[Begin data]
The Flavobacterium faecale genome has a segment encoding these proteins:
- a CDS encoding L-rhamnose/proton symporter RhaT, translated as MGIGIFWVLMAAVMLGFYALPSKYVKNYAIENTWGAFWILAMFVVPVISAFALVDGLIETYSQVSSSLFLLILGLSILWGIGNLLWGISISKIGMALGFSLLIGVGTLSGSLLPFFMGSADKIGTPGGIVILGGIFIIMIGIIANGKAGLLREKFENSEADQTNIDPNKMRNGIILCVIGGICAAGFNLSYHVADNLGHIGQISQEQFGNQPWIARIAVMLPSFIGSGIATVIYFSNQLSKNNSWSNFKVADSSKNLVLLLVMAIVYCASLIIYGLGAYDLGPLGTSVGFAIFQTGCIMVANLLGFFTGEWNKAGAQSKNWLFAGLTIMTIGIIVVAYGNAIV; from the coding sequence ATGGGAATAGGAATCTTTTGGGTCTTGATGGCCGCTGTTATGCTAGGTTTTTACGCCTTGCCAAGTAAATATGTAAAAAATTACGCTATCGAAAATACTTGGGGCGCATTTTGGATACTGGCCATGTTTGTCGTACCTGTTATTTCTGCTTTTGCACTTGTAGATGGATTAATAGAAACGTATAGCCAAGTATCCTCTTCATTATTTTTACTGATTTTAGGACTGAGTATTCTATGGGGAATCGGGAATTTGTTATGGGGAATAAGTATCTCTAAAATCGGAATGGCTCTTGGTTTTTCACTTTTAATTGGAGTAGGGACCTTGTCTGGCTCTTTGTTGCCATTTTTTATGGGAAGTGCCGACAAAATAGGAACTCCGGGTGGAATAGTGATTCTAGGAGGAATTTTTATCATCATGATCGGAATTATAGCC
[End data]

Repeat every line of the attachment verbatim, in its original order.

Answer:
The Flavobacterium faecale genome has a segment encoding these proteins:
- a CDS encoding L-rhamnose/proton symporter RhaT, translated as MGIGIFWVLMAAVMLGFYALPSKYVKNYAIENTWGAFWILAMFVVPVISAFALVDGLIETYSQVSSSLFLLILGLSILWGIGNLLWGISISKIGMALGFSLLIGVGTLSGSLLPFFMGSADKIGTPGGIVILGGIFIIMIGIIANGKAGLLREKFENSEADQTNIDPNKMRNGIILCVIGGICAAGFNLSYHVADNLGHIGQISQEQFGNQPWIARIAVMLPSFIGSGIATVIYFSNQLSKNNSWSNFKVADSSKNLVLLLVMAIVYCASLIIYGLGAYDLGPLGTSVGFAIFQTGCIMVANLLGFFTGEWNKAGAQSKNWLFAGLTIMTIGIIVVAYGNAIV; from the coding sequence ATGGGAATAGGAATCTTTTGGGTCTTGATGGCCGCTGTTATGCTAGGTTTTTACGCCTTGCCAAGTAAATATGTAAAAAATTACGCTATCGAAAATACTTGGGGCGCATTTTGGATACTGGCCATGTTTGTCGTACCTGTTATTTCTGCTTTTGCACTTGTAGATGGATTAATAGAAACGTATAGCCAAGTATCCTCTTCATTATTTTTACTGATTTTAGGACTGAGTATTCTATGGGGAATCGGGAATTTGTTATGGGGAATAAGTATCTCTAAAATCGGAATGGCTCTTGGTTTTTCACTTTTAATTGGAGTAGGGACCTTGTCTGGCTCTTTGTTGCCATTTTTTATGGGAAGTGCCGACAAAATAGGAACTCCGGGTGGAATAGTGATTCTAGGAGGAATTTTTATCATCATGATCGGAATTATAGCC